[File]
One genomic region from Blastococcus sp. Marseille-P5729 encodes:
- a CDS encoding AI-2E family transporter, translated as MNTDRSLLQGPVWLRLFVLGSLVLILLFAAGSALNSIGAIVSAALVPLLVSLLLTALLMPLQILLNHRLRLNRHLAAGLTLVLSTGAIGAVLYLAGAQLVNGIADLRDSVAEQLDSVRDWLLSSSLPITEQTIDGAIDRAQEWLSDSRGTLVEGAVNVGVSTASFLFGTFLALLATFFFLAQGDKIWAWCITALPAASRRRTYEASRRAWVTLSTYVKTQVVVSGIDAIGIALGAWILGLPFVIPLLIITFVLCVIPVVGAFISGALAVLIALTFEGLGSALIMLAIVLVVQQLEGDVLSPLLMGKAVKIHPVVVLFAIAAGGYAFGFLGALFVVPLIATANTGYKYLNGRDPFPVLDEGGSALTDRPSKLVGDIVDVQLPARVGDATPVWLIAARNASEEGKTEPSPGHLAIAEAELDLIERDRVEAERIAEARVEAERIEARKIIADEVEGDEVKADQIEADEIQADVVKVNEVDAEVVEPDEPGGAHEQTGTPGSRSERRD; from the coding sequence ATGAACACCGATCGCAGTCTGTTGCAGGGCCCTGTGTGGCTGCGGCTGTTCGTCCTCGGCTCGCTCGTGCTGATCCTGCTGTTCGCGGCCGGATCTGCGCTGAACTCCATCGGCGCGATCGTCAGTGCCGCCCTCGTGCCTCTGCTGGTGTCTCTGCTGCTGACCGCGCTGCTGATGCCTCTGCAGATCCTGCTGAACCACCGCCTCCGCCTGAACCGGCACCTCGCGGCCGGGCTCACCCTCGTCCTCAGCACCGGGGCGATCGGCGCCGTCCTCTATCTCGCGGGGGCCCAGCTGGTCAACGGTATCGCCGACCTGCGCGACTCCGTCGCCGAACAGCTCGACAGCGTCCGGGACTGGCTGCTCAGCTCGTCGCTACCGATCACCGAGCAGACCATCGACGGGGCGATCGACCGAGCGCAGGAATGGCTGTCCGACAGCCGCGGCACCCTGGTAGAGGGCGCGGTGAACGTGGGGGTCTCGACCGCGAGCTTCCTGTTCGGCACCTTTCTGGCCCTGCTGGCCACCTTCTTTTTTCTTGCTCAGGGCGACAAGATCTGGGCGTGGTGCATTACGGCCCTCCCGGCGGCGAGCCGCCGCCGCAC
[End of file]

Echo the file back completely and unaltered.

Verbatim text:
One genomic region from Blastococcus sp. Marseille-P5729 encodes:
- a CDS encoding AI-2E family transporter, translated as MNTDRSLLQGPVWLRLFVLGSLVLILLFAAGSALNSIGAIVSAALVPLLVSLLLTALLMPLQILLNHRLRLNRHLAAGLTLVLSTGAIGAVLYLAGAQLVNGIADLRDSVAEQLDSVRDWLLSSSLPITEQTIDGAIDRAQEWLSDSRGTLVEGAVNVGVSTASFLFGTFLALLATFFFLAQGDKIWAWCITALPAASRRRTYEASRRAWVTLSTYVKTQVVVSGIDAIGIALGAWILGLPFVIPLLIITFVLCVIPVVGAFISGALAVLIALTFEGLGSALIMLAIVLVVQQLEGDVLSPLLMGKAVKIHPVVVLFAIAAGGYAFGFLGALFVVPLIATANTGYKYLNGRDPFPVLDEGGSALTDRPSKLVGDIVDVQLPARVGDATPVWLIAARNASEEGKTEPSPGHLAIAEAELDLIERDRVEAERIAEARVEAERIEARKIIADEVEGDEVKADQIEADEIQADVVKVNEVDAEVVEPDEPGGAHEQTGTPGSRSERRD; from the coding sequence ATGAACACCGATCGCAGTCTGTTGCAGGGCCCTGTGTGGCTGCGGCTGTTCGTCCTCGGCTCGCTCGTGCTGATCCTGCTGTTCGCGGCCGGATCTGCGCTGAACTCCATCGGCGCGATCGTCAGTGCCGCCCTCGTGCCTCTGCTGGTGTCTCTGCTGCTGACCGCGCTGCTGATGCCTCTGCAGATCCTGCTGAACCACCGCCTCCGCCTGAACCGGCACCTCGCGGCCGGGCTCACCCTCGTCCTCAGCACCGGGGCGATCGGCGCCGTCCTCTATCTCGCGGGGGCCCAGCTGGTCAACGGTATCGCCGACCTGCGCGACTCCGTCGCCGAACAGCTCGACAGCGTCCGGGACTGGCTGCTCAGCTCGTCGCTACCGATCACCGAGCAGACCATCGACGGGGCGATCGACCGAGCGCAGGAATGGCTGTCCGACAGCCGCGGCACCCTGGTAGAGGGCGCGGTGAACGTGGGGGTCTCGACCGCGAGCTTCCTGTTCGGCACCTTTCTGGCCCTGCTGGCCACCTTCTTTTTTCTTGCTCAGGGCGACAAGATCTGGGCGTGGTGCATTACGGCCCTCCCGGCGGCGAGCCGCCGCCGCAC